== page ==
Over the past decade, the open government movement has flourished: More information is on the web, and in easy to find formats. Meetings of public bodies are being live-streamed on the Internet. Laws requiring public officials to provide government records to citizens are being strengthened and modernized.

Here in South Carolina, nearly 40 towns, cities and counties now voluntarily show their itemized expenditures on the web. All of the state’s school districts are now required to post their transactions online, as are all public colleges and universities. My staff provided advice and support – at no cost – to any school district that needed help providing this information.

Visitors to the Comptroller’s Office website, cg.sc.gov, can find links to state contracts with vendors, as well as information about travel costs for each state agency, economic development grants, and the revenue impact of the state’s various tax credits and exemptions.

In June, I announced our latest round of enhancements to the Fiscal Transparency Website. Visitors to the site can click links to see if they’re owed money under the Treasurer’s Unclaimed Property program, view campaign contributions to political candidates, track spending bills supported by each of our state’s Congressmen, and see who’s paying lobbyists to get influence at the State House. There’s also a link to see how lottery proceeds are being used. (Because lottery revenues and expenditures are not processed through the statewide accounting system that my office operates, I had previously been unable to track these funds.) For information about the growing cost of attending college, we’ve added a report showing tuition increases at South Carolina’s public colleges over the past decade.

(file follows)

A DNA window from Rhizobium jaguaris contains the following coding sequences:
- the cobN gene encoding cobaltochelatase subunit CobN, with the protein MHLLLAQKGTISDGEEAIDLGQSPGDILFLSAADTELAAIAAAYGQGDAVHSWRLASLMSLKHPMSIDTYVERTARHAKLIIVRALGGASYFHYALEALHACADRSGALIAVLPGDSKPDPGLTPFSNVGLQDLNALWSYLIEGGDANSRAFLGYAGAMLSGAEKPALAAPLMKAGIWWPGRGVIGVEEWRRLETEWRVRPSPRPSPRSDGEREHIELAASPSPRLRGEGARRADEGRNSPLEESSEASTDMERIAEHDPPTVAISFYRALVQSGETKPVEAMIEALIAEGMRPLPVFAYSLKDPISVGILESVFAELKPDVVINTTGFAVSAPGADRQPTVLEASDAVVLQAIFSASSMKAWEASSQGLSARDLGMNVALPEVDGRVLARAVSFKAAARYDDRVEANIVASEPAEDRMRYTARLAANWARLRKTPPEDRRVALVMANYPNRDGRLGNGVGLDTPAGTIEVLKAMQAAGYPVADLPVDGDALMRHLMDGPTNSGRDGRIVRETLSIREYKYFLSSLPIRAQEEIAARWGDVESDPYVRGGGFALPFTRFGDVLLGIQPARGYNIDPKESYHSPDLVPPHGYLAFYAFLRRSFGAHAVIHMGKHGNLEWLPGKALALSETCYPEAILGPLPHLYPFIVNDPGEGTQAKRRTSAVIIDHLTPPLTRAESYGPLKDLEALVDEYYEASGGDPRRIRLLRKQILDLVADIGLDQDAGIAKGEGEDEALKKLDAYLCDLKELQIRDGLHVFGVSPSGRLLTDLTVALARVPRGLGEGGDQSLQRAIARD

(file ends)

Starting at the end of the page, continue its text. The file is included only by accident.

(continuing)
These enhancements are part of an ongoing effort to make as much information as possible readily accessible to citizens.

Several recent changes to state law are designed to increase transparency. Elected office-holders now must disclose their sources of personal income under an ethics reform measure intended to help weed out conflicts of interest. And a bill signed into law in May limits how much time public officials can take to respond to records requests, as well as how much they can charge citizens for copies of records.

Even in Congress there are encouraging signs on the transparency front. A bipartisan group of lawmakers have sponsored the Open Government Data Act, which would put federal data online in a downloadable and machine-readable format.

The open government movement has come a long way in the past ten years. But there’s much more that must be done if the sun is to truly shine on government. Some officials will always search for excuses to make decisions behind the scenes, keep records out of public hands, or otherwise create obstacles to transparency.

Citizens have a big role to play in the transparency movement. Let your public officials know that you expect nothing less than full transparency in government operations. The next time a politician asks for your vote remind them that trust is a two-way street – and that citizens have a valid right to know how public business is conducted and can be trusted with the information.

Richard Eckstrom is a CPA and the state’s Comptroller.